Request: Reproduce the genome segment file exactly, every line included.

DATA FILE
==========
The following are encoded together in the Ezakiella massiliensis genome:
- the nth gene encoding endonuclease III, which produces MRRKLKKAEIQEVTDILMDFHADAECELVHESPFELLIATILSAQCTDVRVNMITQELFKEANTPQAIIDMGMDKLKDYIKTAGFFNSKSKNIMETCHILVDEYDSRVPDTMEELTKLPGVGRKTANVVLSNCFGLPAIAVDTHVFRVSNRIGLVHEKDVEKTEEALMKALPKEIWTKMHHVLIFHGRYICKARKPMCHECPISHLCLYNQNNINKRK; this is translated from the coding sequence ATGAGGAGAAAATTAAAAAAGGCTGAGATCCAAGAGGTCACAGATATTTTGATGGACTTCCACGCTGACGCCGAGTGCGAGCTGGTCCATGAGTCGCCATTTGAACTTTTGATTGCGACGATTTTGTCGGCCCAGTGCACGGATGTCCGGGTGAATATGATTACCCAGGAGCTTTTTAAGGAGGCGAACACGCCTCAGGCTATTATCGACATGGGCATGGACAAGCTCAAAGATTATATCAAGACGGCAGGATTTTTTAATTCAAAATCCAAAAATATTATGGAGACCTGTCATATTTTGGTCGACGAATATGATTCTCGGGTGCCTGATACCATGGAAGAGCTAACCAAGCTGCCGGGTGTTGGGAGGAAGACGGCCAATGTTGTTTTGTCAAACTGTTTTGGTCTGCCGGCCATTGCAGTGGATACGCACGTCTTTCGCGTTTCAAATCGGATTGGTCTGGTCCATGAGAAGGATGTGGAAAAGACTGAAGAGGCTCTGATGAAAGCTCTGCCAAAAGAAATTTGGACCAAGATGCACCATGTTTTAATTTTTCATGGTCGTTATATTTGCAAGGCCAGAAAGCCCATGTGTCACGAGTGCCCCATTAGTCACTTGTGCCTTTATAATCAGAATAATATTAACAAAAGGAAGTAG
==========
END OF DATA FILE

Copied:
The following are encoded together in the Ezakiella massiliensis genome:
- the nth gene encoding endonuclease III, which produces MRRKLKKAEIQEVTDILMDFHADAECELVHESPFELLIATILSAQCTDVRVNMITQELFKEANTPQAIIDMGMDKLKDYIKTAGFFNSKSKNIMETCHILVDEYDSRVPDTMEELTKLPGVGRKTANVVLSNCFGLPAIAVDTHVFRVSNRIGLVHEKDVEKTEEALMKALPKEIWTKMHHVLIFHGRYICKARKPMCHECPISHLCLYNQNNINKRK; this is translated from the coding sequence ATGAGGAGAAAATTAAAAAAGGCTGAGATCCAAGAGGTCACAGATATTTTGATGGACTTCCACGCTGACGCCGAGTGCGAGCTGGTCCATGAGTCGCCATTTGAACTTTTGATTGCGACGATTTTGTCGGCCCAGTGCACGGATGTCCGGGTGAATATGATTACCCAGGAGCTTTTTAAGGAGGCGAACACGCCTCAGGCTATTATCGACATGGGCATGGACAAGCTCAAAGATTATATCAAGACGGCAGGATTTTTTAATTCAAAATCCAAAAATATTATGGAGACCTGTCATATTTTGGTCGACGAATATGATTCTCGGGTGCCTGATACCATGGAAGAGCTAACCAAGCTGCCGGGTGTTGGGAGGAAGACGGCCAATGTTGTTTTGTCAAACTGTTTTGGTCTGCCGGCCATTGCAGTGGATACGCACGTCTTTCGCGTTTCAAATCGGATTGGTCTGGTCCATGAGAAGGATGTGGAAAAGACTGAAGAGGCTCTGATGAAAGCTCTGCCAAAAGAAATTTGGACCAAGATGCACCATGTTTTAATTTTTCATGGTCGTTATATTTGCAAGGCCAGAAAGCCCATGTGTCACGAGTGCCCCATTAGTCACTTGTGCCTTTATAATCAGAATAATATTAACAAAAGGAAGTAG